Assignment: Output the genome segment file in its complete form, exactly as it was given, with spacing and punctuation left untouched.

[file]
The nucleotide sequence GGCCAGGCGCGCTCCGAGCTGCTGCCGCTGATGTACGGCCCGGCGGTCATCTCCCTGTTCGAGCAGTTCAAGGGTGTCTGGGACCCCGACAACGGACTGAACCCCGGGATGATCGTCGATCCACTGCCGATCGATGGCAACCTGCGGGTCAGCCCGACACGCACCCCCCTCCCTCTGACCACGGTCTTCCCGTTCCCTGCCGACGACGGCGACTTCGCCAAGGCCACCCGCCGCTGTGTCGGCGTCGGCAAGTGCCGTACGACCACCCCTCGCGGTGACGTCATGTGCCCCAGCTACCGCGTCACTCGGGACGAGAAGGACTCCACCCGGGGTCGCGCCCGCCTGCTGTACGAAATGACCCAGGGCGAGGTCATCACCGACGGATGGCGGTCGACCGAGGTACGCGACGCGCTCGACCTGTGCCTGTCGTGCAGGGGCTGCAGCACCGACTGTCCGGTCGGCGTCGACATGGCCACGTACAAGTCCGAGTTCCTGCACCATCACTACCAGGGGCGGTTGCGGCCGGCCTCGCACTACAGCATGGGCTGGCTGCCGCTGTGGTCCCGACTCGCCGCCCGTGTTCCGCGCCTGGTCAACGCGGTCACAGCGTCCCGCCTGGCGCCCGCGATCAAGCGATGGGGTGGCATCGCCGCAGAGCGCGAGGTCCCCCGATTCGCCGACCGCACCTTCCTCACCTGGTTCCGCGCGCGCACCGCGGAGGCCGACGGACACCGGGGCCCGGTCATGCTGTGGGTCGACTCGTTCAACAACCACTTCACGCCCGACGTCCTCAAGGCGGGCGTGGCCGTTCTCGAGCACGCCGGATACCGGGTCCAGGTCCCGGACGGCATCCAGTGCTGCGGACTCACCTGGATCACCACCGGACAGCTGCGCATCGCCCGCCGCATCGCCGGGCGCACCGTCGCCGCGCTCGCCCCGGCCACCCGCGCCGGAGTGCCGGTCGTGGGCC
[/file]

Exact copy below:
The nucleotide sequence GGCCAGGCGCGCTCCGAGCTGCTGCCGCTGATGTACGGCCCGGCGGTCATCTCCCTGTTCGAGCAGTTCAAGGGTGTCTGGGACCCCGACAACGGACTGAACCCCGGGATGATCGTCGATCCACTGCCGATCGATGGCAACCTGCGGGTCAGCCCGACACGCACCCCCCTCCCTCTGACCACGGTCTTCCCGTTCCCTGCCGACGACGGCGACTTCGCCAAGGCCACCCGCCGCTGTGTCGGCGTCGGCAAGTGCCGTACGACCACCCCTCGCGGTGACGTCATGTGCCCCAGCTACCGCGTCACTCGGGACGAGAAGGACTCCACCCGGGGTCGCGCCCGCCTGCTGTACGAAATGACCCAGGGCGAGGTCATCACCGACGGATGGCGGTCGACCGAGGTACGCGACGCGCTCGACCTGTGCCTGTCGTGCAGGGGCTGCAGCACCGACTGTCCGGTCGGCGTCGACATGGCCACGTACAAGTCCGAGTTCCTGCACCATCACTACCAGGGGCGGTTGCGGCCGGCCTCGCACTACAGCATGGGCTGGCTGCCGCTGTGGTCCCGACTCGCCGCCCGTGTTCCGCGCCTGGTCAACGCGGTCACAGCGTCCCGCCTGGCGCCCGCGATCAAGCGATGGGGTGGCATCGCCGCAGAGCGCGAGGTCCCCCGATTCGCCGACCGCACCTTCCTCACCTGGTTCCGCGCGCGCACCGCGGAGGCCGACGGACACCGGGGCCCGGTCATGCTGTGGGTCGACTCGTTCAACAACCACTTCACGCCCGACGTCCTCAAGGCGGGCGTGGCCGTTCTCGAGCACGCCGGATACCGGGTCCAGGTCCCGGACGGCATCCAGTGCTGCGGACTCACCTGGATCACCACCGGACAGCTGCGCATCGCCCGCCGCATCGCCGGGCGCACCGTCGCCGCGCTCGCCCCGGCCACCCGCGCCGGAGTGCCGGTCGTGGGCC